running diagonally to these, and forming a dia-
mond within the outer square, containing about 4
acres. This diagonal square is the public green,
in which are the churches, the court house, and
other buildings. At the angles it is cut by the
sides of the parallelogram which surrounds it.
The western angle is opposite the bridge, with
the width of Main Street intervening. The
bridge connects Wilkesbarre with the village of
This is now a place of considerable business.
There is here one of the most extensive rolling-
mills in the country. The iron for these works is
brought by canal from Danville. The Pennsyl-
vania North Branch Canal passes E. of the town;
and a railroad runs over the mountains 20 miles
to the Lehigh at White Haven. The rich coal
mine of the Baltimore Company is about 2 miles
N. E. of the village.
The first settlers of this town, and of the beauti-
ful valley in which it is situated, were principally
from Connecticut. The inhabitants are still a
highly-intelligent and moral people, retaining, in
a good degree, the manners, habits, and enterprise
of their New England fathers.
The valley of Wyoming, it is well known, is
one of the most enchanting spots in its natural
features, and one of the richest in historical asso-
ciations, among the localities of our country. We
cannot indulge in any extended description here,
or enter into the minute incidents of its thrilling
history. The site of Fort Wyoming was where
the court house now stands. There was another
fort a little below the bridge. Fort Durgee was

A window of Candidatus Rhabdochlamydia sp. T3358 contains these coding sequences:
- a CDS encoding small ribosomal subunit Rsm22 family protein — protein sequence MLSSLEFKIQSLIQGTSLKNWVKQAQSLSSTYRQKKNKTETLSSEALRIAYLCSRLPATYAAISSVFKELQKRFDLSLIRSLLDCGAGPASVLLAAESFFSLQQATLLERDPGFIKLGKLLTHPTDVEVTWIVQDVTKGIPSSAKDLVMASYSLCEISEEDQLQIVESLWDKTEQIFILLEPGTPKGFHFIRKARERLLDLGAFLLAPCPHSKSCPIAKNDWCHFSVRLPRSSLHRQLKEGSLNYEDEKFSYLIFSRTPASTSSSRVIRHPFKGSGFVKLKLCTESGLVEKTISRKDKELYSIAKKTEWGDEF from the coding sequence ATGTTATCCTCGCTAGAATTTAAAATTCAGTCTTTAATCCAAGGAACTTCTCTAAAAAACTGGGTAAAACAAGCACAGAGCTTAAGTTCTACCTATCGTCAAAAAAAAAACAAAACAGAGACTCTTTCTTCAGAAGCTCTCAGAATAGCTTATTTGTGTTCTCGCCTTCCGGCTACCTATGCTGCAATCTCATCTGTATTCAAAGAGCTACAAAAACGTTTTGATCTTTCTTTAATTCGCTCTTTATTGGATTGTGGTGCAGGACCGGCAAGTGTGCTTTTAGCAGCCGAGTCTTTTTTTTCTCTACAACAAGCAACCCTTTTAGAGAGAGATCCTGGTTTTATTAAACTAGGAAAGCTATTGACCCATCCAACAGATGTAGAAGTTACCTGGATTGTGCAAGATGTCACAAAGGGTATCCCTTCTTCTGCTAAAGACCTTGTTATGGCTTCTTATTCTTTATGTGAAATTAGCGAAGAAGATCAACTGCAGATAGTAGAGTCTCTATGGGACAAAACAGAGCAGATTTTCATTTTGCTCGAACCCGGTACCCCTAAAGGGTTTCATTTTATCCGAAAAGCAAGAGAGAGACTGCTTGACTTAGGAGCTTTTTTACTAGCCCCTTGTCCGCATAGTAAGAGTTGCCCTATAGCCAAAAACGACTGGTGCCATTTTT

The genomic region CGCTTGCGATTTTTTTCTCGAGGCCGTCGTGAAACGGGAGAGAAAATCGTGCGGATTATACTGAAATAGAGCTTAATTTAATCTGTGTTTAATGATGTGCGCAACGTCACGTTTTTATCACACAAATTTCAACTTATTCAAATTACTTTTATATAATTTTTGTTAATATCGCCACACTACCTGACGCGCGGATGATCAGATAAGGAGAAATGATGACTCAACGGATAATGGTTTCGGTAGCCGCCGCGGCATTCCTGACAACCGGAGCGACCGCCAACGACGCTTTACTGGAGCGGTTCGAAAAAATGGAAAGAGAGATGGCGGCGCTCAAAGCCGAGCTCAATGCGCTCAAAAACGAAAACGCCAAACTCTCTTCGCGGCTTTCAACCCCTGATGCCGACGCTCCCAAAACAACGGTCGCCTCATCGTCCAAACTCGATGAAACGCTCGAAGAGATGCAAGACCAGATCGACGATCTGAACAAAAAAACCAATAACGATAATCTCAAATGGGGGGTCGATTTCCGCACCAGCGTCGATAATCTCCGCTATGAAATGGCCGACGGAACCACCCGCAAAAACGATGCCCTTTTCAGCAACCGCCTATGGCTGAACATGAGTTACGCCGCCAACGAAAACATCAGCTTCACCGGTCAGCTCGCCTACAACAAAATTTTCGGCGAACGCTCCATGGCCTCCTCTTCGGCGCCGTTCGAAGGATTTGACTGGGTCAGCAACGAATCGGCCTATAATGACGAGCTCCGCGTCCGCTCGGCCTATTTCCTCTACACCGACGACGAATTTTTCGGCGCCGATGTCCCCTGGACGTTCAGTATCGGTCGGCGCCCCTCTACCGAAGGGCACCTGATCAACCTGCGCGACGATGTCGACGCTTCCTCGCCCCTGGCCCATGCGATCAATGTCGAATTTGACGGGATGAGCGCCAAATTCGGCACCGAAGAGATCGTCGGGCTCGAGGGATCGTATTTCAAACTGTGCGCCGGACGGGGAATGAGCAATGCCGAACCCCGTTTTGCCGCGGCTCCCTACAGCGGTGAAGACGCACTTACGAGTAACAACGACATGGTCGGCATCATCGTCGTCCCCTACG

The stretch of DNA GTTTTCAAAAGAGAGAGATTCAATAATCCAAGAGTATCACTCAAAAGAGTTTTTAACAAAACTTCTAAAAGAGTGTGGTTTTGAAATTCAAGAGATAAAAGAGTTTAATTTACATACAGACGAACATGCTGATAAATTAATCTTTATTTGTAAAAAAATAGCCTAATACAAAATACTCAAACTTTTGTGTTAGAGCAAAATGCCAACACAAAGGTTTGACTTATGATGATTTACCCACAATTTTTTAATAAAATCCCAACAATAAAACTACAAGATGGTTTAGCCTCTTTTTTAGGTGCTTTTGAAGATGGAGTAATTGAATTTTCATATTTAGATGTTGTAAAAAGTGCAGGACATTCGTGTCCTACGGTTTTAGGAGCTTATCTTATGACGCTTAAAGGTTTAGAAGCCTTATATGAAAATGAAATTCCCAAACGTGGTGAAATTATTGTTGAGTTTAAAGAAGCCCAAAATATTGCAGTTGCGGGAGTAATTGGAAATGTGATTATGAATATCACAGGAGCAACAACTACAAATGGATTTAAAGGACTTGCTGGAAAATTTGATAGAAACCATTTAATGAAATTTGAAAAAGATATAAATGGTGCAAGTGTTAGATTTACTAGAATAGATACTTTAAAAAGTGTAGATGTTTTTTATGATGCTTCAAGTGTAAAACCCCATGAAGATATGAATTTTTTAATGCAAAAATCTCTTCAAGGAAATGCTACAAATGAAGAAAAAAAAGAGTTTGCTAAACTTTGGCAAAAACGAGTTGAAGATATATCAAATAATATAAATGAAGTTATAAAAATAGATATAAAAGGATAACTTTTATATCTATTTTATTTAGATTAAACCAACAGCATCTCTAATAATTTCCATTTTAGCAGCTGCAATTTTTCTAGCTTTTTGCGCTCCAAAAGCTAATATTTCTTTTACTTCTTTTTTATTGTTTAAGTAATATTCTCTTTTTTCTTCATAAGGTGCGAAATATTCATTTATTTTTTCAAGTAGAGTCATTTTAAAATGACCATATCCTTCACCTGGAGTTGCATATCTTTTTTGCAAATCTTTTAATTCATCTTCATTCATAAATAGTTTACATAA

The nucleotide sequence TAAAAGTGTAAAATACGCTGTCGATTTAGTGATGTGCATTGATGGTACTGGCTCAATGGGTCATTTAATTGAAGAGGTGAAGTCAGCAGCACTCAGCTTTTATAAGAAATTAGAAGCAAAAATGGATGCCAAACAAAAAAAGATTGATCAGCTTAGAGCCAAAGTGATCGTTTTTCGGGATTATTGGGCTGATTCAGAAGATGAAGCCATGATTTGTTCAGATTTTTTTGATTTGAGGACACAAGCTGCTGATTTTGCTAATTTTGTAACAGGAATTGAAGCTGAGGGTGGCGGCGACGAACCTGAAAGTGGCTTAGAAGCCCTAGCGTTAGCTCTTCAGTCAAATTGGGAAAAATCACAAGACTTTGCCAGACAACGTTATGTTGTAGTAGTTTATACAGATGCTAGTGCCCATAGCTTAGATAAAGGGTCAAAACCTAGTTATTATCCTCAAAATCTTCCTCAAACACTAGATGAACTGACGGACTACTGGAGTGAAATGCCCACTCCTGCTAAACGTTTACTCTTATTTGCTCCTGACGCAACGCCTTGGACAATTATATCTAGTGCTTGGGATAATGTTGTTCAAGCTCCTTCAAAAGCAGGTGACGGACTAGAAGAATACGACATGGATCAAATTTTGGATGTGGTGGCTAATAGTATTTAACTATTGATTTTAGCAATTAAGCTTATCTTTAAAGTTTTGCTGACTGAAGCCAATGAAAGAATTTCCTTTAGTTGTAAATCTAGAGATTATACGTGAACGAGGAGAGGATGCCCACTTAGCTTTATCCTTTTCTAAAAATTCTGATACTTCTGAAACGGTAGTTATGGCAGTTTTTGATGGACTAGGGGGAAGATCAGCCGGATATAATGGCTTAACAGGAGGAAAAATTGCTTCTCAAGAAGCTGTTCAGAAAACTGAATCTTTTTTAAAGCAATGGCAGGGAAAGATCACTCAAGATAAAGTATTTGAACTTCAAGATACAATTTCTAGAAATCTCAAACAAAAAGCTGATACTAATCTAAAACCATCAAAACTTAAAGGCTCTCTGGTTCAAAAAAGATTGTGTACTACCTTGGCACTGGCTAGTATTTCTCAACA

half a mile below, and on the hill, N. of the vil-
lage, the remains of the old redoubts are still
The severe and long-continued struggle for
the possession of this country,'' says Professor
Silliman, who visited this valley in 1829, which
was sustained by the original Connecticut settlers
from 50 to 80 years since, and the repeated at-
tempts which were made to disposses them by
arms, sufficiently evince the high estimation in
which it was held by all parties. . . No one
who now surveys this charming valley can wonder
that they would not quietly relinquish their claims.
. . Few landscapes that I have seen,'' he adds,
can vie with the valley of Wyoming. The first
glance of a stranger, entering at either end, or
crossing the mountain ridges which divide it
(like the Happy Valley of Abyssinia) from the rest
of the world, fills him with the peculiar pleasure
produced by a fine landscape, combining richness,
beauty, variety, and grandeur.''
The visitor to this beautiful valley will not fail
to inquire for the battle ground, which was the
scene of such a desperate conflict, and bloody
massacre during the war of the revolution. The
site of Forty Fort, the place where the little force
of Wyoming was chiefly concentrated, to defend
their settlement against an invading army of about
three times their number, composed of British-
American loyalists and Indians, is two or three
miles N. of Wilkesbarre, on the Kingston side of
the river, and about as much farther still to the
N. is the plain, on and near which most of the
men of Wyoming were slain, in and after the
battle, — chiefly in their flight, and after sur-